The Atlantic Project
Supported by Saha, Plymouth. September 2018.
Nilbar Güreş (b. 1977, Istanbul), through her often playful and humorous practice, explores female identity, the role of women, the relations between women and their homes, and the public realm, as well as relationships between women. She also focuses on the image of Muslim women in Europe, racism and what it means to be a migrant today. Her works include painting, collage, video, performance, photography and found objects. Taking her own background – the Kurdish-Alevi culture – as a starting point, the places where Güreş develops her projects, the personal interaction with the local people and their multifaceted cultures, are always essential to her work. During her time in Plymouth she has built a relationship with Devon & Cornwall Refugee Support (DCRS), an organisation providing a safe environment for asylum seekers in the city (which is one of five ‘dispersal’ centres for refugees in the UK). She has also developed relations with members of the Kurdish community, which is the second largest minority ethnic group in Plymouth. Out of these particular relationships, Güreş has produced a series of photographic works made with local participants to be presented as large billboards along Armada Way, playfully exploring the experience of being a displaced person in Plymouth, and everyday 'exoticism'.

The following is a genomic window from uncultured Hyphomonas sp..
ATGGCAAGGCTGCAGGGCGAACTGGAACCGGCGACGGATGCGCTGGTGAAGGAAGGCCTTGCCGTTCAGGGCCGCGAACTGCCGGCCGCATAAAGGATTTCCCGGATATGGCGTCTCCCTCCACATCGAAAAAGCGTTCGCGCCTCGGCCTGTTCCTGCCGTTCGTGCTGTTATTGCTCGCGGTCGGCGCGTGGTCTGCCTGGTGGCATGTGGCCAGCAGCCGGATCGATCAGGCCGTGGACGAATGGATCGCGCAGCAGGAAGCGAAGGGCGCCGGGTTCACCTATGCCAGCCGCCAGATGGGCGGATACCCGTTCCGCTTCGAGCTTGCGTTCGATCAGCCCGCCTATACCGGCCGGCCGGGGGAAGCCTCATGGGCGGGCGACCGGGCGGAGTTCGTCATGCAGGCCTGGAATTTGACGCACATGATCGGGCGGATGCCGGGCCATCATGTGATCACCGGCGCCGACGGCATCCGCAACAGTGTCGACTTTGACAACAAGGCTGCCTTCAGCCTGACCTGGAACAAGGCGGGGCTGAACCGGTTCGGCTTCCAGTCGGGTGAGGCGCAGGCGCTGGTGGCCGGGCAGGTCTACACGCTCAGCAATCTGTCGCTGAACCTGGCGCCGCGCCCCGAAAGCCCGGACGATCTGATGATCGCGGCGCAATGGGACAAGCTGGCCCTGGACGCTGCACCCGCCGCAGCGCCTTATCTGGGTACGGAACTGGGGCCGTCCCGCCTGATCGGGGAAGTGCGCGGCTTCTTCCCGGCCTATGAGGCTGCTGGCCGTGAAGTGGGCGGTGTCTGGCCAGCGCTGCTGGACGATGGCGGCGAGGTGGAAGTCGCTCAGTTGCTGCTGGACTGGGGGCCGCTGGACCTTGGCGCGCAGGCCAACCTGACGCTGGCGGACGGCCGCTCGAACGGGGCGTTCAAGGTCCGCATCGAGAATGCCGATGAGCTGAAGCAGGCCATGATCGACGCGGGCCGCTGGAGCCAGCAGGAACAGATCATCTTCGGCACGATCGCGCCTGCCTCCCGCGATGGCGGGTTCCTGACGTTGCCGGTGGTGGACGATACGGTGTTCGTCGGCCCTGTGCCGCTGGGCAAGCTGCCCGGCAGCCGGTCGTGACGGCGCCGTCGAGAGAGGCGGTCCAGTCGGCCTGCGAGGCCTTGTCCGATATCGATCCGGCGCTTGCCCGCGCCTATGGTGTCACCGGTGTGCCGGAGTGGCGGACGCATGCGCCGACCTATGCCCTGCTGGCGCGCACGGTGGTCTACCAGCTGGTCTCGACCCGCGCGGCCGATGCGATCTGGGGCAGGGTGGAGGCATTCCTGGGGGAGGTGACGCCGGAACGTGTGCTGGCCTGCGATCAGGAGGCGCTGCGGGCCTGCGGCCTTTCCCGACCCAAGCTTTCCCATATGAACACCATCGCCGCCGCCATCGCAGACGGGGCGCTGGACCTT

Armada Way: The central pedestrian thoroughfare in Plymouth’s post-war city centre, constructed as part of Sir Patrick Abercrombie’s ‘Plan for Plymouth’ (1943), was envisaged as a grand “garden vista – a parkway making use, with terraces, slopes, steps, pools, avenues and other contrasting features, of the varying levels”. Today it has become a timeline of different visions of the future, from the 1950s ‘Brutalist’ architecture of post-war reconstruction to the 21st century global brand stores, along with the empty premises of Austerity Britain.
Coconut Cutters (2018)
See Saw (2018)
The Eye (2018)